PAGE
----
| GEN News Highlights |
December 9, 2016
Absent a certain RNA modification, the flies folded their wings askew, lost their sense of direction, and wafted about listlessly—more listlessly than is ordinary. The RNA modification that the flies lacked is called m6A, which refers to the methylation of the nitrogen at position 6 of the adenosine base within messenger RNA (mRNA). The wobbly flies? They were part of a molecularly impaired squadron of Drosophila that had been prepared by scientists at the Institute of Molecular Biology (IMB) and Johannes Gutenberg University Mainz (JGU).
The scientists, led by IMB researcher Jean-Yves Roignant, Ph.D., suggest that the m6A RNA modification is important for brain function. They add that since m6A is found in vertebrates as well as in flies, it could also affect brain function in humans.
The scientists presented their findings December 8 in the journal Nature, in an article entitled, “m6A Modulates Neuronal Functions and Sex Determination in Drosophila.” As the title indicates, the scientists didn’t limit their investigation to functions of the nervous system related to locomotion. They also determined that m6A is important to fine-tune sex determination, that is, whether a fly develops as male or female.
“Here we carry out a comprehensive molecular and physiological characterization of the individual components of the methyltransferase complex, as well as of the YTH domain-containing nuclear reader protein in Drosophila melanogaster,” wrote the authors of the Nature article. “We identify the member of the split ends protein family, Spenito, as a novel bona fide subunit of the methyltransferase complex.”
The study enriches our understanding of a recently discovered phenomenon, that RNA modifications are abundant on mRNA. These modifications are roughly analogous to the kinds of modifications that are found on DNA and give rise to epigenetic effects, changes in transcription that do not require alterations in underlying gene sequences. Similarly, RNA modifications may give rise to epitranscriptomic effects, changes in translation that do not require alterations in the underlying gene transcripts.
For our bodies to function normally, it is important for genes to be turned on or off in the right cells at the right times. It is already well established that DNA modifications are important to regulate the activity of genes. These molecular marks on the DNA act as signals to the cell machinery that converts the information contained within a gene into a protein, and help determine how a particular gene is regulated. These signals can be added and removed, which changes whether genes are active or inactive.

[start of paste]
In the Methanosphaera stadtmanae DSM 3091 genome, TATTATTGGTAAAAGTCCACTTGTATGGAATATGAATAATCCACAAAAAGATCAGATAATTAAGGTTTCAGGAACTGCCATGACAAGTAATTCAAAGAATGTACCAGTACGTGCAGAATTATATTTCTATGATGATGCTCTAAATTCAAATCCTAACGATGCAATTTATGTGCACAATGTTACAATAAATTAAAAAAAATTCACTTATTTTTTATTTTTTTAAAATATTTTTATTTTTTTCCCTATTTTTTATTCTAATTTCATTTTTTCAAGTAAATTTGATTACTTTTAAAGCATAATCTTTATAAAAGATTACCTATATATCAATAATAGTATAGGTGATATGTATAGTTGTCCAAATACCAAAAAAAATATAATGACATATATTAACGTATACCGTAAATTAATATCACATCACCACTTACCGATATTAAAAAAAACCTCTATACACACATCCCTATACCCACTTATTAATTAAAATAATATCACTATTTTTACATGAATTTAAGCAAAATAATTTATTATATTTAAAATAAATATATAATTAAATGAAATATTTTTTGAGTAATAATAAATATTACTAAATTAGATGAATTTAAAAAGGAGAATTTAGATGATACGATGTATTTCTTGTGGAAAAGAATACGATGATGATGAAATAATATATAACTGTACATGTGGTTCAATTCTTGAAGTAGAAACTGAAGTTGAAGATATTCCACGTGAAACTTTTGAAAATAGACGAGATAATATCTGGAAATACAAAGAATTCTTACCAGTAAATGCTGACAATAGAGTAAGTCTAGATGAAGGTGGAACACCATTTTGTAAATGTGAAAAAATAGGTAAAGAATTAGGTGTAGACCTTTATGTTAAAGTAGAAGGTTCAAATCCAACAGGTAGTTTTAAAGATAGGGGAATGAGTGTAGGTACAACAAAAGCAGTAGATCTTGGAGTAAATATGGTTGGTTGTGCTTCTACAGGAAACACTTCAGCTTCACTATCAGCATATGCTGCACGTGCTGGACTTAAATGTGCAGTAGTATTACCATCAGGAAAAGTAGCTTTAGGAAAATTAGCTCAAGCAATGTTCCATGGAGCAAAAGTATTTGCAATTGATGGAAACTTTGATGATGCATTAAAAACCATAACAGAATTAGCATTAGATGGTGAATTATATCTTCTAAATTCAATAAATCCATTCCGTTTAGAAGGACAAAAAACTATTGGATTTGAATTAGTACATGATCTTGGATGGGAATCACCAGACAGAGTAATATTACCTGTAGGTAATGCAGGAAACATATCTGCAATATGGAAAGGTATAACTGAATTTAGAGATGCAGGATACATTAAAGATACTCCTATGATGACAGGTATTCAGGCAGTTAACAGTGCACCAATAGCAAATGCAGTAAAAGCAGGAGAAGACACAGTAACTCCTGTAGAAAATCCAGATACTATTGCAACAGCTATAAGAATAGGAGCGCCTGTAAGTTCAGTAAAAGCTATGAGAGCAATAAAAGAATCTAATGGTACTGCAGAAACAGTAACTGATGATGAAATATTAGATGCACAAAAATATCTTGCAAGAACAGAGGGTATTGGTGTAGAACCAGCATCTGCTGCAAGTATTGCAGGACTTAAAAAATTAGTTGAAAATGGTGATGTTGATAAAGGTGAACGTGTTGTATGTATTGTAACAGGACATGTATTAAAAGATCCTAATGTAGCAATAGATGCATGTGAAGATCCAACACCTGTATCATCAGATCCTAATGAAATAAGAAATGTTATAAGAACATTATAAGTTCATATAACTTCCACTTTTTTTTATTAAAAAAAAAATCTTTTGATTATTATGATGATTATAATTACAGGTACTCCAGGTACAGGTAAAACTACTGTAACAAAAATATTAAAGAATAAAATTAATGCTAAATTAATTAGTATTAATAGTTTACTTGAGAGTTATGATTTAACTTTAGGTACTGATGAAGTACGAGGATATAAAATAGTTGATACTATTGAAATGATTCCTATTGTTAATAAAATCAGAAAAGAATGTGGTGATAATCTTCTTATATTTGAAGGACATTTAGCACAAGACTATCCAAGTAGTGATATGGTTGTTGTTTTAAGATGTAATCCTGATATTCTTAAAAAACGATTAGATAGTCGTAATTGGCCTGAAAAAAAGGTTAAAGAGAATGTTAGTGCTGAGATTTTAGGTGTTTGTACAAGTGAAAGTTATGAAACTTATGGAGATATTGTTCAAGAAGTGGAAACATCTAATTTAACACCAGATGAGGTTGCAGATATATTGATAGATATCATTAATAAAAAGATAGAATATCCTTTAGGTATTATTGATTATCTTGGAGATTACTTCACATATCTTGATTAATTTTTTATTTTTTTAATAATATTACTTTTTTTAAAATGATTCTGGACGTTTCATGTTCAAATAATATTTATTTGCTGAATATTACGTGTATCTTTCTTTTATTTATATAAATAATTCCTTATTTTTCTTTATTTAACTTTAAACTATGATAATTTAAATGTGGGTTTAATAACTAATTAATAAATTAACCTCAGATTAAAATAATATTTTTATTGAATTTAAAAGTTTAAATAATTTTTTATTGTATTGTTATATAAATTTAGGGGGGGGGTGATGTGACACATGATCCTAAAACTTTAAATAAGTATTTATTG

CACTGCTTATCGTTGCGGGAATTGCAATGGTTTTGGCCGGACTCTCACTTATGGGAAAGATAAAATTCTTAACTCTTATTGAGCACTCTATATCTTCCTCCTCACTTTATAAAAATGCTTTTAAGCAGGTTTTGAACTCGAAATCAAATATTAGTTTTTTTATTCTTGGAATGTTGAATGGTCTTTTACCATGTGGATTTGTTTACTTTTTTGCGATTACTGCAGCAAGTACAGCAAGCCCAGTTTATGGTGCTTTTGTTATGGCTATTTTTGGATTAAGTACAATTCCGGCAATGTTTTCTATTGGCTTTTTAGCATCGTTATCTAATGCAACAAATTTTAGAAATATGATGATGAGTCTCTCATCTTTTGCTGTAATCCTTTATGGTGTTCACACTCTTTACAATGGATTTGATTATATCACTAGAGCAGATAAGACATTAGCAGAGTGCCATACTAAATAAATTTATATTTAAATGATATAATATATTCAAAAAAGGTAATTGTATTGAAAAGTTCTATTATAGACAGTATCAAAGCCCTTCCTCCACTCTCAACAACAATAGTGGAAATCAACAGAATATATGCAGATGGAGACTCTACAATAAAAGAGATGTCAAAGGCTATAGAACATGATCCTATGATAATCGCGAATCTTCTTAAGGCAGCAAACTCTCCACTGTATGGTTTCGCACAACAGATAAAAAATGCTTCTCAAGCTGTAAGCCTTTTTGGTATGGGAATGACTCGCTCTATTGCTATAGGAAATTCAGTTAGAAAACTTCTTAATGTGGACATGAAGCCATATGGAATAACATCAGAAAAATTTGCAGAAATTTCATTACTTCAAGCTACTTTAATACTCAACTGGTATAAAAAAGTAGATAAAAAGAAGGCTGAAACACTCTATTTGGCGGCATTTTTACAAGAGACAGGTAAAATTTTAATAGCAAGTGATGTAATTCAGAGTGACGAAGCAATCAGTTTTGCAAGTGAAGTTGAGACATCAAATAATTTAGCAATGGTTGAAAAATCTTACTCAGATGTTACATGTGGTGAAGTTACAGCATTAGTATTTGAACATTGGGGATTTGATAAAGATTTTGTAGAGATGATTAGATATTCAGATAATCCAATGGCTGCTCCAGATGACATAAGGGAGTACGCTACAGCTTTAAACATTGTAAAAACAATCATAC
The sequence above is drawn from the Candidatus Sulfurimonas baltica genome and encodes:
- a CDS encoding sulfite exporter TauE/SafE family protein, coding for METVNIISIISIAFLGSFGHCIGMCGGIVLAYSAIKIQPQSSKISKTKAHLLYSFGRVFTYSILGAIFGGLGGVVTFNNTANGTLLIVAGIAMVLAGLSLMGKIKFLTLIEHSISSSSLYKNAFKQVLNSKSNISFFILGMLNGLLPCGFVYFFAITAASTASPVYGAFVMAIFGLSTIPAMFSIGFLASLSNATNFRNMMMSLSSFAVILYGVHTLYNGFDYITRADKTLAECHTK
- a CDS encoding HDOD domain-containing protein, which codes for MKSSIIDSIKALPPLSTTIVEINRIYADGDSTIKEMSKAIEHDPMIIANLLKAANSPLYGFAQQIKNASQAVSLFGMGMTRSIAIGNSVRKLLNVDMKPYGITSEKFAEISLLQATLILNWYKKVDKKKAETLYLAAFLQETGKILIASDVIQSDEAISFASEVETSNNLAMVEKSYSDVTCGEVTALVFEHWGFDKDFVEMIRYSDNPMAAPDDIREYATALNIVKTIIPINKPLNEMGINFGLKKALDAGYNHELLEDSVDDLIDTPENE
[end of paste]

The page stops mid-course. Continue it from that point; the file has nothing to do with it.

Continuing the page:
Many different modifications have also been identified on RNA, but what they do in vivo was not well understood. m6A is the most prevalent of these RNA modifications, and scientists have shown that it can be added and removed in an analogous way to DNA modifications.
"The discovery that RNA modifications are so abundant on mRNAs was not anticipated until a few years ago,” noted Dr. Roignant. “To my view this is one of the most exciting discoveries in the field in the last 15 years. Our study now sheds light on what they do in living organisms.”
The present publication is the first comprehensive study investigating the role of all components involved in the biogenesis of the m6A RNA modification in a multicellular organism.
“We further demonstrate important roles of this complex in neuronal functions and sex determination, and implicate the nuclear YT521-B protein as a main m6A effector in these processes,” the study’s authors continued. “Altogether, our work substantially extends our knowledge of m6A biology, demonstrating the crucial functions of this modification in fundamental processes within the context of the whole animal.”
The current study is likely to prompt additional work in the emerging field of RNA modifications, or epitranscriptomics. “Now we have found that m6A is there and that it is important for neuronal functions, we want to understand more about its precise role,” said Tina Lence, a Ph.D. student in the Roignant laboratory at IMB and first author of the Nature paper. “For example, is m6A important in all circumstances, or is it more involved in the fine-tuning of gene expression or in response to changes in the environment?”